Twelve years ago, in 2010, in another final session of an outgoing Congress, and with another Democratic President, Barack Obama, who lost the House to Republicans, there was an attempt to approve the Dream Act. The effort cleared the House of Representatives, but could not collect the sixty votes necessary in the Senate. At that time, 36 Republican Senators and five Democrats killed the initiative.
It seemed like the right moment to not only do the right thing, but something good for both parties and the nation in general. But adhering to the anti-immigrant ideology and, especially, the attitude on the part of conservatives to reject the “other,” gained ground and, to this day, remains the albatross that especially affects immigrants such as the Dreamers.
It’s impossible to not look for parallels to today, although the deeds are occurring in different political and historical contexts. Obama, in the first mid-term election of his first term, suffered a major defeat, which he called a shellacking. His Democratic Party lost 63 seats in the House and, therefore, its control; it also let go six seats in the Senate. At least now Biden kept control of the Senate, and although Republicans will control the House from January on, their wins were minimal.
However, the only constant in this picture is that things continue without obtaining security for millions of undocumented immigrants in this country, not even the so-called Dreamers who have so much support among the U.S. population. That is an irrefutable fact in a society, which only finds obstacles at the political level when it’s about voting for such a winning issue that benefits the most powerful economy on the planet.
There are many calls for this Congress, still in Democratic hands, to approve the Dream Act before the Republicans assume control of the House on January 3, 2023. But Republicans have asserted that measures that supposedly benefit immigrants will not see the light of day. That is not difficult to imagine, since the person emerging as the next Speaker of the House, Kevin McCarthy, a Republican from California, is among those who are most loyal to Donald Trump to this day. In fact, McCarthy has already threatened to initiate an impeachment against the Secretary of the Department of Homeland Security (DHS), Cuban-American Alejandro Mayorkas.
Essentially, it’s to be anticipated that in what remains of this session, the Democrats will probably try to advance what they didn’t in the last two years; and it’s certain that the Republicans will block their attempts. What would be novel is that they surprise us and do the right thing and at least advance legalization of Dreamers as a down payment on the elusive immigration reform. But even then, we see once again that the Democrats always leave everything to the last minute, when there remains almost nothing other than hope to achieve something positive on the immigration issue, while Republicans adopt an attitude of having won everything, not for the common good, but exclusively for their political enclave, without realizing that, in a democracy, governing for some is governing for no one.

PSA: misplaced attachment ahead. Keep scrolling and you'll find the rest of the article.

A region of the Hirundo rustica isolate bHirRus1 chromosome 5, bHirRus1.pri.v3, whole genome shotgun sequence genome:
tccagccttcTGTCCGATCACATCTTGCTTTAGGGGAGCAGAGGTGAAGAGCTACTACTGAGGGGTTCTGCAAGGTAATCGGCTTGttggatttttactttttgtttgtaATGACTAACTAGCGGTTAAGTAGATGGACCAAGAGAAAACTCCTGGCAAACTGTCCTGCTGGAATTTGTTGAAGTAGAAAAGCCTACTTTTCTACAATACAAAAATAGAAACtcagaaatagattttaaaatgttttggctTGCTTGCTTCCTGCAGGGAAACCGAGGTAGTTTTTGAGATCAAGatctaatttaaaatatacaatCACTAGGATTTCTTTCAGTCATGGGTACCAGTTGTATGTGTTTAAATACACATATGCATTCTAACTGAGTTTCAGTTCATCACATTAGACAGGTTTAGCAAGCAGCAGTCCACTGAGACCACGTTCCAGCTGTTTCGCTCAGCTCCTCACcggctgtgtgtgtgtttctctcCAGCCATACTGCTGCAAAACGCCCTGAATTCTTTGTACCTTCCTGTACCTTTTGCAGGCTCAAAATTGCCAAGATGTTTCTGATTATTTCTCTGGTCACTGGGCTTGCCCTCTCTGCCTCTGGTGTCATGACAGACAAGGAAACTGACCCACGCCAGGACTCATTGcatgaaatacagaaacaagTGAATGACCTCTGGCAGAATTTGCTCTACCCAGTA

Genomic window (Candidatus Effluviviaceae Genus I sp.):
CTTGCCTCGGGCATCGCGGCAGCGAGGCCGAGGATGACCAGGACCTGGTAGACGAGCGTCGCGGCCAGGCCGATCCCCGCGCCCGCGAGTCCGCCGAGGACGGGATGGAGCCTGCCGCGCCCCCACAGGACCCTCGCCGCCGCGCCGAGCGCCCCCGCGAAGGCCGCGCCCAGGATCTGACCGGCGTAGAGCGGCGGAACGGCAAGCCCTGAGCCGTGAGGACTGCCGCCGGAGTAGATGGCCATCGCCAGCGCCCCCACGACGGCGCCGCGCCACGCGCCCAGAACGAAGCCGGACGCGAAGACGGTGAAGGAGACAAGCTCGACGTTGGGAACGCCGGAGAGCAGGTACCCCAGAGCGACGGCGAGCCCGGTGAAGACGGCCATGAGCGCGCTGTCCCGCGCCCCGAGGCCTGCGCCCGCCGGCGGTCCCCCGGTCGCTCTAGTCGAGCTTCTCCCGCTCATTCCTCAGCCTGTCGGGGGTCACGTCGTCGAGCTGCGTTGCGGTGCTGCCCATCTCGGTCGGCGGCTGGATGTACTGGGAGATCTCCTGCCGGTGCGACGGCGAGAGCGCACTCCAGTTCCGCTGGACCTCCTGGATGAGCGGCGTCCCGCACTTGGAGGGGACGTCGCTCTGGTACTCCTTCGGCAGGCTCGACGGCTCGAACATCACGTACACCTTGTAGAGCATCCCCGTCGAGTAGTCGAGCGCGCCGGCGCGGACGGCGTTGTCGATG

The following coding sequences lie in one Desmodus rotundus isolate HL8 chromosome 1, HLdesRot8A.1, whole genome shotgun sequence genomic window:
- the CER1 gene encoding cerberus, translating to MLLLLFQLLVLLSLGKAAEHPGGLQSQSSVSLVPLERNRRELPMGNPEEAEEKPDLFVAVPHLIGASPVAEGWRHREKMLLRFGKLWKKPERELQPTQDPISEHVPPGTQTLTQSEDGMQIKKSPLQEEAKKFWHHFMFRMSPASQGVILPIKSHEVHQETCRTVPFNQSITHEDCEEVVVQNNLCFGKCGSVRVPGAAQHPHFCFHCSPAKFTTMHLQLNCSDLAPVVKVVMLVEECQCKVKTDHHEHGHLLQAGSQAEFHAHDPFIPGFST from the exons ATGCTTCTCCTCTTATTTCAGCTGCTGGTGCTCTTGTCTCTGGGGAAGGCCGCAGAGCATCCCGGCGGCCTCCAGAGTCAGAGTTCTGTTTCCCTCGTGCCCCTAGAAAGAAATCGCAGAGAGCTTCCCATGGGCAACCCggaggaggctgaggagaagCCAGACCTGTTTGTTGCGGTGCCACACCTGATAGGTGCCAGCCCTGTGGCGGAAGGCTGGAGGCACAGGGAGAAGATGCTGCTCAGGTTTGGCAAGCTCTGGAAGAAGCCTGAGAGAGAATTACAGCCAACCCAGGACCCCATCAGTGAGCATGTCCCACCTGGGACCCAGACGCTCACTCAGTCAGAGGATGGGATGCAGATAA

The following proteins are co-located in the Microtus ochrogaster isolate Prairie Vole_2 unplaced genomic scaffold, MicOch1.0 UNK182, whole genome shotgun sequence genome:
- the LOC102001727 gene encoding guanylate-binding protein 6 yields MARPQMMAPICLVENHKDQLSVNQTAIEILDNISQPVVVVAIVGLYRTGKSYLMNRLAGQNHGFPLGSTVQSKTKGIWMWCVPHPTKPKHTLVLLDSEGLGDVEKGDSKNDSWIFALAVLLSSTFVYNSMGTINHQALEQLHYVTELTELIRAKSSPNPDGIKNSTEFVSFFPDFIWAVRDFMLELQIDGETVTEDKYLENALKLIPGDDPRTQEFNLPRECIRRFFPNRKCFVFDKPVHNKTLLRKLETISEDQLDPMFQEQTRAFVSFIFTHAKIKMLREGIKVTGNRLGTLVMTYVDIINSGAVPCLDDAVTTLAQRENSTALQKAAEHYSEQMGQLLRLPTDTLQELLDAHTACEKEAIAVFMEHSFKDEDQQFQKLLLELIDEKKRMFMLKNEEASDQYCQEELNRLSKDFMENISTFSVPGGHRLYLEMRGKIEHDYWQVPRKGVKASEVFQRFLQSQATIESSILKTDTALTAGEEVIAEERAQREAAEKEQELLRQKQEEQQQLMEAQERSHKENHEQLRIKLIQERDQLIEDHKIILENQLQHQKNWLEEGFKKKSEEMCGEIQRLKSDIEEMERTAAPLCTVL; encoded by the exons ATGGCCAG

We have already recited, to exhaustion, the benefits of legalization for this country. Research on the issue tells us that the Dreamers add more than $40 billion to the Gross Domestic Product (GDP) yearly, which translates to almost six times more than the $7 billion that DACA costs the United States. Dreamers are present in every facet of our economy: they are consumers, investors, have opened businesses and are workers. And with their academic preparation, they have fortified the international competitiveness of the United States.
What other proof of personal, social, cultural, or economic commitment does the anti-immigrant part of the United States need in order to humanize not only the Dreamers in their mind, but also to humanize themselves to face such a definitively humanitarian issue? The United States already rejected a white nationalist vision a long time ago, but this segment of society has not accepted this reality—so much so that it wallows in its own hatred and foolishness, rather than acknowledge this new country’s existence.
The worst part is that the deferred action program (DACA) which, since 2012 has protected Dreamers from deportation and granted them work permits, continues to run the risk of being eliminated in the courts. There are 600,000 people who benefit from DACA and it’s calculated that another 400,000 are eligible, but cannot benefit because a judicial order doesn’t permit new applications.
These lame duck sessions of Congress are not characterized by grand achievements, since the party that won control but will not assume it until January, in this case the Republicans, have neither the appetite nor the goodwill to support the measures of those who lost control of the chamber. But bad faith and politicking are not good advisors. And in the case of the Republicans, despite the fact that their extremism failed at the polls, they don’t seem to be in a hurry, at the moment, to abandon their political strategy. It’s not to be expected, also, that their hearts and feelings would soften to those who need it. And in that we are referring not only to the Dreamers in this case, but to U.S. society as a whole.
At any rate, the still-Democratic majority must try to close out the electoral year that wasn’t as bad as anticipated by advancing legalization of Dreamers, to at least begin to make their unfulfilled promises a reality.